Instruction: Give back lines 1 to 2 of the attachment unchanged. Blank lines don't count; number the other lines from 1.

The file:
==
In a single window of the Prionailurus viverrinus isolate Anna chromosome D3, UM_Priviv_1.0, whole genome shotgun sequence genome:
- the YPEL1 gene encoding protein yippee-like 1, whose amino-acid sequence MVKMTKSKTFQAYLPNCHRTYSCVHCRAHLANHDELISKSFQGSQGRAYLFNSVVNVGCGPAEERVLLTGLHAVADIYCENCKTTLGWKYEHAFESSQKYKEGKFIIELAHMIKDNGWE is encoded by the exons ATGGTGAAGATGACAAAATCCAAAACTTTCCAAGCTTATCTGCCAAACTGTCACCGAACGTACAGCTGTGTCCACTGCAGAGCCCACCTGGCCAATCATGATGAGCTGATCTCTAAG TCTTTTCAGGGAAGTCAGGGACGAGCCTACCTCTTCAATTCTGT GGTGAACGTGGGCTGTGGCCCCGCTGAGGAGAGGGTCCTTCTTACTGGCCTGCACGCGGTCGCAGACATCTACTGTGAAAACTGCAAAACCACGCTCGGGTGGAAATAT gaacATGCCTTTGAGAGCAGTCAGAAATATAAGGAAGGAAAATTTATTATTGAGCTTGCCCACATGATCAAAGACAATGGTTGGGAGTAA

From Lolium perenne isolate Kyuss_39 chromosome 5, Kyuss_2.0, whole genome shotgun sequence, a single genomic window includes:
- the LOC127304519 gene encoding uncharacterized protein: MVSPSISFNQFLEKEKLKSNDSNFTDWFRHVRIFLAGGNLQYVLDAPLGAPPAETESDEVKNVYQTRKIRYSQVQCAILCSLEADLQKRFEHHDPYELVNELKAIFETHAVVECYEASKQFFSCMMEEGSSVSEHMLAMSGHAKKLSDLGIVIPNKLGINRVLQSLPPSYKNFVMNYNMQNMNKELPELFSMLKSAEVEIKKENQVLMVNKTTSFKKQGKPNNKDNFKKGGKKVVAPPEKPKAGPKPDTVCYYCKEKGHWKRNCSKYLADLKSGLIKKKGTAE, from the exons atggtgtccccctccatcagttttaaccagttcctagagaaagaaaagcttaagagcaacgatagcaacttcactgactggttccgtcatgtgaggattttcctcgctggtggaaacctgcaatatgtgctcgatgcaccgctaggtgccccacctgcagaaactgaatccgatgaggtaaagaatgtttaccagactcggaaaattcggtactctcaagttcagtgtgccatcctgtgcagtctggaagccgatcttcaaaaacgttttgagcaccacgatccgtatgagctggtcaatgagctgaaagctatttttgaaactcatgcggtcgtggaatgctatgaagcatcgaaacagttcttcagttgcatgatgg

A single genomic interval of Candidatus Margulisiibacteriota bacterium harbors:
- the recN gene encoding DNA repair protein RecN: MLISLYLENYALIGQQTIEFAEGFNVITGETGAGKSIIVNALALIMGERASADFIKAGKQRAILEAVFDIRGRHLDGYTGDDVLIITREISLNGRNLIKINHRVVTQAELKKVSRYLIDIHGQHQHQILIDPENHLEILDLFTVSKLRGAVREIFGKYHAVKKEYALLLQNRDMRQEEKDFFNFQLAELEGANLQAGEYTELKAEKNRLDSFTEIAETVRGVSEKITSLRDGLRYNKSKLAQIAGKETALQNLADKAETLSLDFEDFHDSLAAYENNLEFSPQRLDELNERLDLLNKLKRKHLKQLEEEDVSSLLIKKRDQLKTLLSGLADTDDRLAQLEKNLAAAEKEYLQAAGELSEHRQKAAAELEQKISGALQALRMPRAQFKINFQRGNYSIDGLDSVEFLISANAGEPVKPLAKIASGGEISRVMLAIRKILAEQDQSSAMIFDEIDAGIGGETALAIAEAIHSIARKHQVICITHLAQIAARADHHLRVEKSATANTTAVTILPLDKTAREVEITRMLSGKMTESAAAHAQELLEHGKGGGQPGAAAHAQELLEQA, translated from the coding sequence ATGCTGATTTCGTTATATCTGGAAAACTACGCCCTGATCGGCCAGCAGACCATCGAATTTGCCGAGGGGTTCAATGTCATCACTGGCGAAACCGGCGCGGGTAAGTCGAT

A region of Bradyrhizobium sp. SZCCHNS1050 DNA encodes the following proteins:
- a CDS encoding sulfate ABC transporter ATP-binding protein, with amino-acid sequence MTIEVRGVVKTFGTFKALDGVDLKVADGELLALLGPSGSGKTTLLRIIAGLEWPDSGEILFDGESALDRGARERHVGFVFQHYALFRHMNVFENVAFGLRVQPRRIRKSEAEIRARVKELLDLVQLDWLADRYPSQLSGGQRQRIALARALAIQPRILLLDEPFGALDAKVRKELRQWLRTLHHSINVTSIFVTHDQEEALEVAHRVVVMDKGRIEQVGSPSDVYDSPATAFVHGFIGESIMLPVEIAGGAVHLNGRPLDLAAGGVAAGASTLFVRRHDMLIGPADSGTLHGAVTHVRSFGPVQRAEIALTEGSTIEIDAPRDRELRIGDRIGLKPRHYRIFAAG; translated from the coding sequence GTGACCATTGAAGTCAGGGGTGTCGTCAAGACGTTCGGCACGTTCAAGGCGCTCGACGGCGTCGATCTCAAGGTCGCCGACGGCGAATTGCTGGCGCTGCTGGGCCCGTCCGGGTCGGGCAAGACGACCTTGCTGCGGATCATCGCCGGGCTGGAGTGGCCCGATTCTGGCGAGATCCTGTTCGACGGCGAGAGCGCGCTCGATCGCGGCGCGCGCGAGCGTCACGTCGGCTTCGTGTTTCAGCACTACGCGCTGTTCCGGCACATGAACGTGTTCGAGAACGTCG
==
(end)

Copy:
In a single window of the Prionailurus viverrinus isolate Anna chromosome D3, UM_Priviv_1.0, whole genome shotgun sequence genome:
- the YPEL1 gene encoding protein yippee-like 1, whose amino-acid sequence MVKMTKSKTFQAYLPNCHRTYSCVHCRAHLANHDELISKSFQGSQGRAYLFNSVVNVGCGPAEERVLLTGLHAVADIYCENCKTTLGWKYEHAFESSQKYKEGKFIIELAHMIKDNGWE is encoded by the exons ATGGTGAAGATGACAAAATCCAAAACTTTCCAAGCTTATCTGCCAAACTGTCACCGAACGTACAGCTGTGTCCACTGCAGAGCCCACCTGGCCAATCATGATGAGCTGATCTCTAAG TCTTTTCAGGGAAGTCAGGGACGAGCCTACCTCTTCAATTCTGT GGTGAACGTGGGCTGTGGCCCCGCTGAGGAGAGGGTCCTTCTTACTGGCCTGCACGCGGTCGCAGACATCTACTGTGAAAACTGCAAAACCACGCTCGGGTGGAAATAT gaacATGCCTTTGAGAGCAGTCAGAAATATAAGGAAGGAAAATTTATTATTGAGCTTGCCCACATGATCAAAGACAATGGTTGGGAGTAA